In December 2002, Jason and I rowed out to check on the camp and see what birds were brought in to Muscongus Bay (or so I thought). The waters were filled with ice and Long-tailed Ducks were calling close to shore, engaged in their own pair bonding ritual. Jason then asked me to marry him on the rocky ledges on the eastern side of the island. Today, we have two amazing kids that enjoy spending time in nature as much as we do and are enjoying Lake Erie life in northwestern Ohio, the warbler capital of the world.
—Laura Guerard, education director for the Black Swamp Bird Observatory
I met my husband Joseph Brooks on Valentine’s Day 25 years ago. Our first date was at the Descanso Gardens in Los Angeles. He brought his binoculars and pointed to a small moving object: an Orange-crowned Warbler. I fell in love with him and birds at the same time. Today I'm working at Audubon, in a career that began at my local chapter. Joseph and I take two trips a year to some remote part of the world to enjoy birds, and we're passing off the binoculars to our six-year-old grandson Matteo. Happy Valentine’s Day to all avian and human lovebirds!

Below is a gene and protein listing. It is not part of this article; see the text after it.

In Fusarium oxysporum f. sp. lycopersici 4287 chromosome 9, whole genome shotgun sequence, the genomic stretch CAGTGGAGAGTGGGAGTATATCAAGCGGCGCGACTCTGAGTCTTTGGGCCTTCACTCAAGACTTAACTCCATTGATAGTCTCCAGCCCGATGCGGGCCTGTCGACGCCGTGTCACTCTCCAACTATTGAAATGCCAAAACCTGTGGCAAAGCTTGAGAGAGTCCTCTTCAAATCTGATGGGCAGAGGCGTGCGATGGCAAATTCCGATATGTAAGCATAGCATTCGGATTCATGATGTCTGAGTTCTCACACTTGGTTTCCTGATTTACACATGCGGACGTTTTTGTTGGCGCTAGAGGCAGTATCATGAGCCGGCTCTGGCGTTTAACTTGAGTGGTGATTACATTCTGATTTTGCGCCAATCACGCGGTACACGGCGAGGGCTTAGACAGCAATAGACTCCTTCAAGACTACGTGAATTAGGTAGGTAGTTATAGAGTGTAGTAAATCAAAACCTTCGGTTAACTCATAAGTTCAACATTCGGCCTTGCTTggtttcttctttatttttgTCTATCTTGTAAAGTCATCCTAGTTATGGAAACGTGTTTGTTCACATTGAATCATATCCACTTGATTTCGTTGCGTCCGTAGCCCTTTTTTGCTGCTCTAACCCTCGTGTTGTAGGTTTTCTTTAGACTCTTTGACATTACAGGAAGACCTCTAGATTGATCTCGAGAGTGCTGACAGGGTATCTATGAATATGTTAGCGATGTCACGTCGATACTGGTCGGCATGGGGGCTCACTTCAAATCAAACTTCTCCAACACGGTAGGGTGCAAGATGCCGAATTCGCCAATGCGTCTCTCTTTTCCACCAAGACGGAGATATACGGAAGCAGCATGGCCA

—Garry George, renewable energy director with the National Audubon Society
Katama Murray and I first spoke while in the bird blinds on Eastern Egg Rock looking at nesting Atlantic Puffins. After leaving the camp, we began a long-distance relationship spanning hundreds of miles between Pennsylvania and Maine. We've returned to Hog Island on the anniversary of the day we met almost every year since, and we're now lucky enough to be much closer and doing what we love. Katama is currently a student in New Hampshire studying art, and I recently graduated with a degree in wildlife biology from the University of Vermont. We both love birds and nature, and are thankful to Audubon and the amazing Hog Island camp for bringing us together. We've even discussed the idea of a wedding there sometime down the road.
—Nathaniel Sharp, outreach naturalist at the Vermont Center for Ecostudies
It started when I commented on Adam Kludt's Sandhill Crane photo that he'd posted on Facebook. We've now known each other for five years. Birding is a great part of our daily life in New Mexico and our travels throughout the Southwest. We just got back from the Bosque del Apache National Wildlife Refuge, where crowds of Sandhills roost during migration.